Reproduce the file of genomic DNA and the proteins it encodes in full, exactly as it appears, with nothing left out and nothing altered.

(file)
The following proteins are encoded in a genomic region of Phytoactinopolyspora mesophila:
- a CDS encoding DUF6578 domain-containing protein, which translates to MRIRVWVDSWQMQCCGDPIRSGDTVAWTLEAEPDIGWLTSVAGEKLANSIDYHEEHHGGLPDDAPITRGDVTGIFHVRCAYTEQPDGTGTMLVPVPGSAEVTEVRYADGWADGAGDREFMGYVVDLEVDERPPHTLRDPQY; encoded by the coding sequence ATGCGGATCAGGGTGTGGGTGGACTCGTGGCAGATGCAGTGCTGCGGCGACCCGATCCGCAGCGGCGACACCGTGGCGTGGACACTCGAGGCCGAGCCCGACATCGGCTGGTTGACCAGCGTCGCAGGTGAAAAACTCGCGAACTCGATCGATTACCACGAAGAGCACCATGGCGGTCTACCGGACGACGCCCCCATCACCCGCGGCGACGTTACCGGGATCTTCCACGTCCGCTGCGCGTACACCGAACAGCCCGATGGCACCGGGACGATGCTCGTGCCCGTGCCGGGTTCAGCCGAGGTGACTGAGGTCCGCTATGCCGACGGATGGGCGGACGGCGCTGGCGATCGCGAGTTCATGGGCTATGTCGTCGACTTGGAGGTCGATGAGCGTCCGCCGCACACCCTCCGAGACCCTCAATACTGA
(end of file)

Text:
The following proteins are encoded in a genomic region of Phytoactinopolyspora mesophila:
- a CDS encoding DUF6578 domain-containing protein, which translates to MRIRVWVDSWQMQCCGDPIRSGDTVAWTLEAEPDIGWLTSVAGEKLANSIDYHEEHHGGLPDDAPITRGDVTGIFHVRCAYTEQPDGTGTMLVPVPGSAEVTEVRYADGWADGAGDREFMGYVVDLEVDERPPHTLRDPQY; encoded by the coding sequence ATGCGGATCAGGGTGTGGGTGGACTCGTGGCAGATGCAGTGCTGCGGCGACCCGATCCGCAGCGGCGACACCGTGGCGTGGACACTCGAGGCCGAGCCCGACATCGGCTGGTTGACCAGCGTCGCAGGTGAAAAACTCGCGAACTCGATCGATTACCACGAAGAGCACCATGGCGGTCTACCGGACGACGCCCCCATCACCCGCGGCGACGTTACCGGGATCTTCCACGTCCGCTGCGCGTACACCGAACAGCCCGATGGCACCGGGACGATGCTCGTGCCCGTGCCGGGTTCAGCCGAGGTGACTGAGGTCCGCTATGCCGACGGATGGGCGGACGGCGCTGGCGATCGCGAGTTCATGGGCTATGTCGTCGACTTGGAGGTCGATGAGCGTCCGCCGCACACCCTCCGAGACCCTCAATACTGA